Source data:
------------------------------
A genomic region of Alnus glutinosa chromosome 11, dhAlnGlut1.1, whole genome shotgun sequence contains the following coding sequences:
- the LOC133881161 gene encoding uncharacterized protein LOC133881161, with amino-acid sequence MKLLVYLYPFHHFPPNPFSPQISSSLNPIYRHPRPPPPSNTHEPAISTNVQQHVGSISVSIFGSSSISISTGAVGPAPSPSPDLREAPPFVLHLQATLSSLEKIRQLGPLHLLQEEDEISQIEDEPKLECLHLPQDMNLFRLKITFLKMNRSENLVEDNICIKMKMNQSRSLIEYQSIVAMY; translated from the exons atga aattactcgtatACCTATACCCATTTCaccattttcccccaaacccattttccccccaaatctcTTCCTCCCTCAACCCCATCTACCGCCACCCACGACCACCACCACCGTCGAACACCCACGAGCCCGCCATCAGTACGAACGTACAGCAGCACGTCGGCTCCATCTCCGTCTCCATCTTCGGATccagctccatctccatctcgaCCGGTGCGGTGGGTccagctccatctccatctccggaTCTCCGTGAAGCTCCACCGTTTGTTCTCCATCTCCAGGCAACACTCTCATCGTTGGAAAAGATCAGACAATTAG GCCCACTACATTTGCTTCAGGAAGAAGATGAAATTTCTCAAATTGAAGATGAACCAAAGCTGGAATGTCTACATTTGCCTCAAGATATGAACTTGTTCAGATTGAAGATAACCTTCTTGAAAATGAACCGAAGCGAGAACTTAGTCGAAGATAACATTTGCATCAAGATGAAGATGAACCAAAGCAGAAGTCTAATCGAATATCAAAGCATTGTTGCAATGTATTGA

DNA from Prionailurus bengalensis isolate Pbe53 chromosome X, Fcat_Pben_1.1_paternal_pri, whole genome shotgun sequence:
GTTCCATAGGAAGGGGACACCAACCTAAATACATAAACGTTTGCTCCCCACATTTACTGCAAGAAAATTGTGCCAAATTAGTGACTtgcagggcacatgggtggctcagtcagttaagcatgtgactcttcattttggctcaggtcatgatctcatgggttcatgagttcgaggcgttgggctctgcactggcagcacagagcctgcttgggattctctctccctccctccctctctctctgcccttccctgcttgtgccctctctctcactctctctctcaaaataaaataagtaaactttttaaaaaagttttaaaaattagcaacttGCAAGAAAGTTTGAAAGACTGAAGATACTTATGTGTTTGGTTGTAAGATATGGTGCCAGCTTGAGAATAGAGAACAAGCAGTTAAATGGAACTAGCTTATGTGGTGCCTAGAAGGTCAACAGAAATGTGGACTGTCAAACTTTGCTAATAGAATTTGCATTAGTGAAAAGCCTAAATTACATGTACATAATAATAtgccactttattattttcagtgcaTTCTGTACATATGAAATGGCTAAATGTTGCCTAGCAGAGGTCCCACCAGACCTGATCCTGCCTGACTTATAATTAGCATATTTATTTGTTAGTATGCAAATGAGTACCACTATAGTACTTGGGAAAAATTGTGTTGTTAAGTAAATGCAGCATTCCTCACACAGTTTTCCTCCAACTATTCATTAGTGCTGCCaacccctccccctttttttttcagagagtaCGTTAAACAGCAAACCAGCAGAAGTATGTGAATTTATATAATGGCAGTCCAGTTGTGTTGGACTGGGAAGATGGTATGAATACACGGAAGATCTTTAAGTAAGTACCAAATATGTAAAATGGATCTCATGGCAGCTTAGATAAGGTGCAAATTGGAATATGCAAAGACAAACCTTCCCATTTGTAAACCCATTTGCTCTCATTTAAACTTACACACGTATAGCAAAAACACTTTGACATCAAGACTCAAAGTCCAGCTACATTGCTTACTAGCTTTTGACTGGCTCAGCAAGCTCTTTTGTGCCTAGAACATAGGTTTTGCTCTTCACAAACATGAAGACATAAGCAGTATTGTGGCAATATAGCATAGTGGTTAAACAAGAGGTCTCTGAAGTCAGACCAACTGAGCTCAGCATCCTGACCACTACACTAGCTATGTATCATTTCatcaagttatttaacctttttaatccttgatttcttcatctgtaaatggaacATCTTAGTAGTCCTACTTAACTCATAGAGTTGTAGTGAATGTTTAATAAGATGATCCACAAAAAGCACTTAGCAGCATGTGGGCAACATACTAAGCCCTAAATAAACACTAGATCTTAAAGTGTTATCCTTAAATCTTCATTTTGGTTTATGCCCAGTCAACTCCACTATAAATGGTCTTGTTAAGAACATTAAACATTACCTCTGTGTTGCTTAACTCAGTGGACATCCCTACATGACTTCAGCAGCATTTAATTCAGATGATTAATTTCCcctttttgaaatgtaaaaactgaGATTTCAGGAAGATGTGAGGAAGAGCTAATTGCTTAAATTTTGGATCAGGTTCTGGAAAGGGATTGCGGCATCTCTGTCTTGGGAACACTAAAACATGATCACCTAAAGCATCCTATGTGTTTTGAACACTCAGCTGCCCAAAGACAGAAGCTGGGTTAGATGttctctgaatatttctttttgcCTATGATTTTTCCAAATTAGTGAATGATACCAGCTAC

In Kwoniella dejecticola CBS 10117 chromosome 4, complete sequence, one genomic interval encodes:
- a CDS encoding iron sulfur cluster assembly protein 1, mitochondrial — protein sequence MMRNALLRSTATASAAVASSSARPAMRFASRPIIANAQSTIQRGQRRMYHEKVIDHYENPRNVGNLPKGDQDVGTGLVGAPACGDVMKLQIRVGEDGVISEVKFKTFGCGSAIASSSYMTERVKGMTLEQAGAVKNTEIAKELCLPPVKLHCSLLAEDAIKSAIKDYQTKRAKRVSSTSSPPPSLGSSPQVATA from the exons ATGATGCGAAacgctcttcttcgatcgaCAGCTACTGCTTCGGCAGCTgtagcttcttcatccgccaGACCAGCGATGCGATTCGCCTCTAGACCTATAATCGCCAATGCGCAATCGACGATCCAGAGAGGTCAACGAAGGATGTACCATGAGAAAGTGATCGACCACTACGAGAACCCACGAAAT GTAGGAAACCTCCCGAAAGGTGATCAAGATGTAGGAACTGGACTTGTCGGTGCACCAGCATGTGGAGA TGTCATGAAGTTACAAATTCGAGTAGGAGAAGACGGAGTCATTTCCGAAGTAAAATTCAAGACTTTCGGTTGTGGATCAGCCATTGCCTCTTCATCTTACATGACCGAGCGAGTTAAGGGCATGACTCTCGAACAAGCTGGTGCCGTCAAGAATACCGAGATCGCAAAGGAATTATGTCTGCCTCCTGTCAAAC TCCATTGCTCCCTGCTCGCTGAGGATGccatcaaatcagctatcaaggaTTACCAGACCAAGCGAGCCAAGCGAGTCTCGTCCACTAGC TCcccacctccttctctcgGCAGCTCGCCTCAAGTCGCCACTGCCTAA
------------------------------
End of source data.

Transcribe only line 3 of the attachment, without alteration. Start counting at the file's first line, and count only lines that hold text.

DNA from Prionailurus bengalensis isolate Pbe53 chromosome X, Fcat_Pben_1.1_paternal_pri, whole genome shotgun sequence: